You can get a pungent sense of Frank’s youthful life and force in Patricia Bosworth’s well-researched “Diane Arbus: A Biography” (Knopf, 1984). Frank and his sculptor wife Mary lived in a grungy loft with their two wild children while he eked out a bare existence shooting fashion spreads and photojournalism at $50 a throw for Fortune, Life and Harper’s Bazaar. The Franks, known as a “pagan couple,” were part of a loose-knit arts community that encompassed old-style Greenwich Village bohemia, the Abstract Expressionists and the Beats. In the lockstep mid-1950s, when the Man in the Gray Flannel Suit was our national symbol, Frank personified the dissident artist, and his stark, subversive imagery constituted a form of fugitive expression akin to samizdat. Just as you had to “dig” to understand bop, you had to “have eyes” to dig Frank.
In 1955, traveling with Jack Kerouac, Frank crisscrossed the United States on an assignment for Life, but his hard-edged roadside pictures were rejected because “they looked too much like Russia.” Then in 1956, sponsored by the patrician Walker Evans, Frank won a Guggenheim and spent the following year driving around the country in a clunker car with his family in tow. The entourage must have resembled a hip version of the Joads. In Arkansas, Frank was arrested for possessing a suspicious accent, a stubbly beard and New York plates. (Say cheese, indeed.)
All the same, he kept shooting photos of highways and windows, flags and jukeboxes, crosses and blaring TV sets and rural death--recurring motifs that reflected the juiceless complacency of the Eisenhower-McCarthy era and its undercurrent of emptiness for those who dwelt outside the hallowed System and who perhaps once in a while entertained “un-American” thoughts. “I enlarged all the pictures I liked,” Frank recalled later, “maybe two hundred of them. . . . Then I put them together in three sections and I started each section with the American flag and each section with the American flag and each section with no people and then people.”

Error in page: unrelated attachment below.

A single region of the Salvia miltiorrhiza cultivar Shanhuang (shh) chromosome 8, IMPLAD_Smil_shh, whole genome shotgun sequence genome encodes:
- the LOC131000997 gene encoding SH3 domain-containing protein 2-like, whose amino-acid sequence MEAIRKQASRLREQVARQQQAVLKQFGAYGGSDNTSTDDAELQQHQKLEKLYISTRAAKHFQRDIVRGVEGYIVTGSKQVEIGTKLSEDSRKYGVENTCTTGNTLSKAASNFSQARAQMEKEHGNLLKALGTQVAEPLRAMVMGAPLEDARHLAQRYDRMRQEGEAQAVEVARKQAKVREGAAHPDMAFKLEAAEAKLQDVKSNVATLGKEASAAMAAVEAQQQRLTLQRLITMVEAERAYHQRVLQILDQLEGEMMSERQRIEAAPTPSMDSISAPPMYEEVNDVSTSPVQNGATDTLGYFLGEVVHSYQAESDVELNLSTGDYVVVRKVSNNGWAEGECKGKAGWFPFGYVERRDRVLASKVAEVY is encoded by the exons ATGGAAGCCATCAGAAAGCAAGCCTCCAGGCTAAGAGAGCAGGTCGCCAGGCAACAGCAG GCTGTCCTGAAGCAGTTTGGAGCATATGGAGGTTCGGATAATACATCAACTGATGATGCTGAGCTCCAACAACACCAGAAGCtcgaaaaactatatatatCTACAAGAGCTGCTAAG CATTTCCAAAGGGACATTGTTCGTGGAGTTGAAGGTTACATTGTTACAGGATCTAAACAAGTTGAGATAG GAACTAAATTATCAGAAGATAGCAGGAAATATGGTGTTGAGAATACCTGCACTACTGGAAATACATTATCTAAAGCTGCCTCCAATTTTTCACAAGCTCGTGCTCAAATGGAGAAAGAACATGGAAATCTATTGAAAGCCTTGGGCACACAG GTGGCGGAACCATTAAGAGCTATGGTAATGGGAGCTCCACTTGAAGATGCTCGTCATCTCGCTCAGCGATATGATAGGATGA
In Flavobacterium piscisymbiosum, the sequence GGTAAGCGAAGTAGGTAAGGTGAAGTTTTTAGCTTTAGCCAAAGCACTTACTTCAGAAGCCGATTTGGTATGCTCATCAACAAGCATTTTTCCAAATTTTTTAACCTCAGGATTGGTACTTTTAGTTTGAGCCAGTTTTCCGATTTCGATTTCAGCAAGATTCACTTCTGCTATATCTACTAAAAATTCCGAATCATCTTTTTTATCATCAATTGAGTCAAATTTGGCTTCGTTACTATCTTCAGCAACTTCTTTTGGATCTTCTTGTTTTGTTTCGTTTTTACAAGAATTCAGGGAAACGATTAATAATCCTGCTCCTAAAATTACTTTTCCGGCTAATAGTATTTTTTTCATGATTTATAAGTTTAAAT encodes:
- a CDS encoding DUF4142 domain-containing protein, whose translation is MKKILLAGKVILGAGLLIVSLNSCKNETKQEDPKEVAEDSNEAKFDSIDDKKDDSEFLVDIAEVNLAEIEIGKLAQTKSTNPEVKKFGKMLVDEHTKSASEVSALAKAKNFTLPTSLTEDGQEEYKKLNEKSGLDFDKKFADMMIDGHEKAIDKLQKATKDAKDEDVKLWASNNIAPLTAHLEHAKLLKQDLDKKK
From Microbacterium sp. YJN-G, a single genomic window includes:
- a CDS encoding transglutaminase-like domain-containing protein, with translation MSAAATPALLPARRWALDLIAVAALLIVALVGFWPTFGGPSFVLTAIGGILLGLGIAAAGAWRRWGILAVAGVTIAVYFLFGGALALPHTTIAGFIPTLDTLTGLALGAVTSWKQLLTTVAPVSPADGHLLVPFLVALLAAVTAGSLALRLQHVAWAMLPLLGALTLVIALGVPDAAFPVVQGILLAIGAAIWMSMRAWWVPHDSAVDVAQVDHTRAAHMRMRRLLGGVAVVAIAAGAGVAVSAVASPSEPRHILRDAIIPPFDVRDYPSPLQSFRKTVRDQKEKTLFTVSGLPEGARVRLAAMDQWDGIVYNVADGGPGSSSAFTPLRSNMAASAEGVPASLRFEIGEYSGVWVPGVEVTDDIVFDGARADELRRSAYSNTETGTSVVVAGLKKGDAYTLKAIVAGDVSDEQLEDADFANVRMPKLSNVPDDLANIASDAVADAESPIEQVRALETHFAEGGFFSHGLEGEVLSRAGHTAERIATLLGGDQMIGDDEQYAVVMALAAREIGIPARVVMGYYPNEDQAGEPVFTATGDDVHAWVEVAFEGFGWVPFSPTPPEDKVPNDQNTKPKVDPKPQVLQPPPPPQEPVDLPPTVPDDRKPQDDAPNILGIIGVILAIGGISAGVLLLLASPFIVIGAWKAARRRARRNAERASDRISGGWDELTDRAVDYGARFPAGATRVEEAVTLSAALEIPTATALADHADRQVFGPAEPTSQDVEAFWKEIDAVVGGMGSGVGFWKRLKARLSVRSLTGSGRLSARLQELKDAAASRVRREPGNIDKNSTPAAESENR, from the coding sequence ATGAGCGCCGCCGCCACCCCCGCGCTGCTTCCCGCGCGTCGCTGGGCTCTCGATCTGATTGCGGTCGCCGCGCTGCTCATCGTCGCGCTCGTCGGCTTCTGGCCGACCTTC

And what people Frank’s somber eye picked out to show us that there was an emerging subterranean nation taking shape in the shadows and unmapped corners of the official one. In “Newburgh, New York” and “Indianapolis,” Frank framed shots of leather-clad biker gang members, fixing them in a Dantesque suspension between ordinary life and a new kind of life without ordinary boundaries. Prowling through the era’s metaphoric lonely crowd, he singled out cowboys, young stud hustlers, a soldier and his whore, a Southwestern Indian bending over a Las Vegas jukebox--mostly solitaries and outcasts. Respect and sympathy are implicit in Frank’s selection of images, and each shot has a specific sense of character, location and time that puts the viewer in the heart of the moment that the photograph records. Frank could make a grab-shot composition do a prodigious amount of work, as in “Rooming House--Bunker Hill, Los Angeles” and “Mississippi River, Baton Rouge, Louisiana.” The first shows an elderly pensioner obscured by a staircase in a columned slum, and the second a religious pilgrim kneeling at prayer on the Mississippi’s shore. Both shots function at the same time on symbolic and stabbingly literal levels. Both are chilly in spirit and yet moving. A tacit narrative carries the eye relentlessly forward, like scenes from a road movie.